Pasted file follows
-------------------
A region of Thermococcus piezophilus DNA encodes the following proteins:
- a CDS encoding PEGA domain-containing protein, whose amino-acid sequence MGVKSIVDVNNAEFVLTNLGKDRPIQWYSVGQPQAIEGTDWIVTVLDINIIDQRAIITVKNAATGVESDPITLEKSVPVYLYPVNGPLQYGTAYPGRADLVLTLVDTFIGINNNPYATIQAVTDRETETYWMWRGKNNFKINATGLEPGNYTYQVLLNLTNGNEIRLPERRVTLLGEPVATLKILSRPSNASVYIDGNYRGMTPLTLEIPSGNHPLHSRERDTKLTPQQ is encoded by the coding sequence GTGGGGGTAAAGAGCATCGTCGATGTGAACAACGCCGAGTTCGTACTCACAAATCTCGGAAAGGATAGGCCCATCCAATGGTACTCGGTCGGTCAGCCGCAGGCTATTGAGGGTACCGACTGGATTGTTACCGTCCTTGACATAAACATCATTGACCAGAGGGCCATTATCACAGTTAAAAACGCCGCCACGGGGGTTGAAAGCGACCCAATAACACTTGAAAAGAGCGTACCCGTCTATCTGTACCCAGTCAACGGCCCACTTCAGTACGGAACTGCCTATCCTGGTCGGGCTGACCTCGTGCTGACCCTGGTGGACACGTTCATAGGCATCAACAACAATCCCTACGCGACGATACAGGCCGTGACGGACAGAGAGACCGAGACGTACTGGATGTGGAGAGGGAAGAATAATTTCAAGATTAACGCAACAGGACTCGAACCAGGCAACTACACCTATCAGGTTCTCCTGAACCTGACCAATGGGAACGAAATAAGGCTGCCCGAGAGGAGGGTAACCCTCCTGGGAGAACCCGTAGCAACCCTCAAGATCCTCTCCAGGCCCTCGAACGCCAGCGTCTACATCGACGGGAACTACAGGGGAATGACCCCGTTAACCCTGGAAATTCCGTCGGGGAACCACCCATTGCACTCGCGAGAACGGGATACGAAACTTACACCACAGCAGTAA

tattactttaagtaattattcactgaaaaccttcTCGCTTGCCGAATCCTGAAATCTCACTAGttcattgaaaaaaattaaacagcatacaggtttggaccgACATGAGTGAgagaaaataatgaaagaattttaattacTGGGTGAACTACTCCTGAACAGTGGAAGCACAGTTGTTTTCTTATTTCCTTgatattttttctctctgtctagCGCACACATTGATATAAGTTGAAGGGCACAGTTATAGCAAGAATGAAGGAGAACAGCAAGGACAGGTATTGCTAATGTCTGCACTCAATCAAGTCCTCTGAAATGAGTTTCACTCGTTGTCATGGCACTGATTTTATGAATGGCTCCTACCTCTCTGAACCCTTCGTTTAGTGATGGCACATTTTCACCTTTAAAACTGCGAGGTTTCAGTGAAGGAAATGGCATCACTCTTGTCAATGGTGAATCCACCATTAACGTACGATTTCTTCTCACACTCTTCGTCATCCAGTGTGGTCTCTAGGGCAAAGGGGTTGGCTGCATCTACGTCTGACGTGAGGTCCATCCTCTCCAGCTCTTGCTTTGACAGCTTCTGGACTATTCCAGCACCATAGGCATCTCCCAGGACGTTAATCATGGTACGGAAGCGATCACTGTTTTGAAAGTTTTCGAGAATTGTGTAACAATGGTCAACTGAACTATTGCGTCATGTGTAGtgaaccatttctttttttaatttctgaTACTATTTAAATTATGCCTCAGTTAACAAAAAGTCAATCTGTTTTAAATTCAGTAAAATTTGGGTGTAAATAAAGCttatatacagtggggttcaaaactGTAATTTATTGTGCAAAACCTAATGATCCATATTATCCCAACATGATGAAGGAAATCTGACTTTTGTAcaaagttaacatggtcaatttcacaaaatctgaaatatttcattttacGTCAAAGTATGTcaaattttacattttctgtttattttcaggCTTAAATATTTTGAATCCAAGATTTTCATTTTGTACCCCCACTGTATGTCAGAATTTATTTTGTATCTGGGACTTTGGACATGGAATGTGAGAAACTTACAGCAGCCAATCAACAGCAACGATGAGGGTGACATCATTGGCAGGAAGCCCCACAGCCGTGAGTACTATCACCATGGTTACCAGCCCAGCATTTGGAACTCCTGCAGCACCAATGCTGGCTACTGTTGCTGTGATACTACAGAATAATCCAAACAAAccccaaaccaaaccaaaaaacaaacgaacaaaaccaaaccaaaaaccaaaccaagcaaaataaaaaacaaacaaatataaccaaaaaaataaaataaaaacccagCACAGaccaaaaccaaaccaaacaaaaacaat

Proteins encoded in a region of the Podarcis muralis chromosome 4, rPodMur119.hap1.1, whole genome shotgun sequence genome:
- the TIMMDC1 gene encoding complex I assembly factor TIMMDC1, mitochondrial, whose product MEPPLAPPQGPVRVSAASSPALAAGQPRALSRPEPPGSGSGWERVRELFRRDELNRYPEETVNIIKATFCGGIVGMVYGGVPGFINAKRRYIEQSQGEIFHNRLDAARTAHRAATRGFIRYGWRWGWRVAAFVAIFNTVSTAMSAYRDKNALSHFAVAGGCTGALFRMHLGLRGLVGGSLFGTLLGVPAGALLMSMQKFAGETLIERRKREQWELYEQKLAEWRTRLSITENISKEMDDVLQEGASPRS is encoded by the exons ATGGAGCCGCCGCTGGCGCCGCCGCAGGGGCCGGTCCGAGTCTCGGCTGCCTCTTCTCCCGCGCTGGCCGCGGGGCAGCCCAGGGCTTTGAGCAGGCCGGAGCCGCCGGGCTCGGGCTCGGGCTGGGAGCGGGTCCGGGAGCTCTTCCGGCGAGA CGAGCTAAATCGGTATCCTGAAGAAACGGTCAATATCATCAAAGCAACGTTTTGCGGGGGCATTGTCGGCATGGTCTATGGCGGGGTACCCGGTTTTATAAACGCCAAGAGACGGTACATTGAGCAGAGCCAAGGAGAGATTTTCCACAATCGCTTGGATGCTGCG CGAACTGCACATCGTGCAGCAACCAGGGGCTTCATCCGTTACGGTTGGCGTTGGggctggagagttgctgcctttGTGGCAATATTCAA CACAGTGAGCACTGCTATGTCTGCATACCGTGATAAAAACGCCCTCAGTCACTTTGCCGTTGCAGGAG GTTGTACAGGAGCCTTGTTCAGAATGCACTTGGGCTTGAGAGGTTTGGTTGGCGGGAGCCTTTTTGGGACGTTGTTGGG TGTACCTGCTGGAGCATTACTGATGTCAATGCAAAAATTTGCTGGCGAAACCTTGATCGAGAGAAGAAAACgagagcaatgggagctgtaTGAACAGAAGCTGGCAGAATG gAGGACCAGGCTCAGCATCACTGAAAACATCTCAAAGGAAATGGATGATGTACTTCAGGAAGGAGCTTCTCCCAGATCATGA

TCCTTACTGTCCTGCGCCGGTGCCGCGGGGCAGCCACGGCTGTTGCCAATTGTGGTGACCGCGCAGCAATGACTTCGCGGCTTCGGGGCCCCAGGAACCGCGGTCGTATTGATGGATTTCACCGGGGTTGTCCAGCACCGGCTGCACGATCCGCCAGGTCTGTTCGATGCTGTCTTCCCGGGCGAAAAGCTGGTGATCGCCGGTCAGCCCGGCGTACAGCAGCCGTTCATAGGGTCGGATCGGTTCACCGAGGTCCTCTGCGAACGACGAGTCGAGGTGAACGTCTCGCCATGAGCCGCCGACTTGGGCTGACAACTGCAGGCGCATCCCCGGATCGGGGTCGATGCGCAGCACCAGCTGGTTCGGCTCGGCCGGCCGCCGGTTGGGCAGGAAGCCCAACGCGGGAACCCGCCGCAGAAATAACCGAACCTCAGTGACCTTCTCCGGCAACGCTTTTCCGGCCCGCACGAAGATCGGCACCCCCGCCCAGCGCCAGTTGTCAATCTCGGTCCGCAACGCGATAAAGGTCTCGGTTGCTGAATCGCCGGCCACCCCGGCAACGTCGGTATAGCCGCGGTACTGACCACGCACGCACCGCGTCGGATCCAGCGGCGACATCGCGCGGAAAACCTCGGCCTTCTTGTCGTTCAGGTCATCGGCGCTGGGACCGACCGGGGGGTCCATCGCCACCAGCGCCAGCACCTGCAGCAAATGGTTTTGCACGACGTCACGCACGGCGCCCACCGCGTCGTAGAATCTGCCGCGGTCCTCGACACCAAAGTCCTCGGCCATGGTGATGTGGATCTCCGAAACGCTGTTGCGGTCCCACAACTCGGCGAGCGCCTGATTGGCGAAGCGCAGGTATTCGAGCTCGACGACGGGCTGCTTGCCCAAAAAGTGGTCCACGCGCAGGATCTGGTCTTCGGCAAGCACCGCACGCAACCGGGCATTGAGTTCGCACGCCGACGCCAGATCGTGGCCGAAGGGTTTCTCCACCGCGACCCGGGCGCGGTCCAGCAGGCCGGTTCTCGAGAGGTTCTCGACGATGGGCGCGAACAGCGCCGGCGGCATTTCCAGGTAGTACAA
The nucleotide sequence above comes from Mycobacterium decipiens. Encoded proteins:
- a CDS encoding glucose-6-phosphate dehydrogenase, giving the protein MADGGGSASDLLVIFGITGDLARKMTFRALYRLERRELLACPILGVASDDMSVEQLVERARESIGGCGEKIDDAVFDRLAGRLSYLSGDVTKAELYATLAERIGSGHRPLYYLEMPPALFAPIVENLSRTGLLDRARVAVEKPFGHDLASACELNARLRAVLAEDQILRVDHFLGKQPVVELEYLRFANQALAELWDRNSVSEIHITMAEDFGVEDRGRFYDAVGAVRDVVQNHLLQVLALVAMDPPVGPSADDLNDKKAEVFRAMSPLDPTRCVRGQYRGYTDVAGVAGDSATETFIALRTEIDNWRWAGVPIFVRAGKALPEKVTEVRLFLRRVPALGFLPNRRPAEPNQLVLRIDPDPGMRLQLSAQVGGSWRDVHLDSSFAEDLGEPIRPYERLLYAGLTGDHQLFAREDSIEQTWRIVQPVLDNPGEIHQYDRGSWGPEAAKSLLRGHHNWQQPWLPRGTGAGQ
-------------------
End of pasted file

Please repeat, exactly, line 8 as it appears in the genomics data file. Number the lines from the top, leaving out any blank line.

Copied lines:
- a CDS encoding glucose-6-phosphate dehydrogenase, giving the protein MADGGGSASDLLVIFGITGDLARKMTFRALYRLERRELLACPILGVASDDMSVEQLVERARESIGGCGEKIDDAVFDRLAGRLSYLSGDVTKAELYATLAERIGSGHRPLYYLEMPPALFAPIVENLSRTGLLDRARVAVEKPFGHDLASACELNARLRAVLAEDQILRVDHFLGKQPVVELEYLRFANQALAELWDRNSVSEIHITMAEDFGVEDRGRFYDAVGAVRDVVQNHLLQVLALVAMDPPVGPSADDLNDKKAEVFRAMSPLDPTRCVRGQYRGYTDVAGVAGDSATETFIALRTEIDNWRWAGVPIFVRAGKALPEKVTEVRLFLRRVPALGFLPNRRPAEPNQLVLRIDPDPGMRLQLSAQVGGSWRDVHLDSSFAEDLGEPIRPYERLLYAGLTGDHQLFAREDSIEQTWRIVQPVLDNPGEIHQYDRGSWGPEAAKSLLRGHHNWQQPWLPRGTGAGQ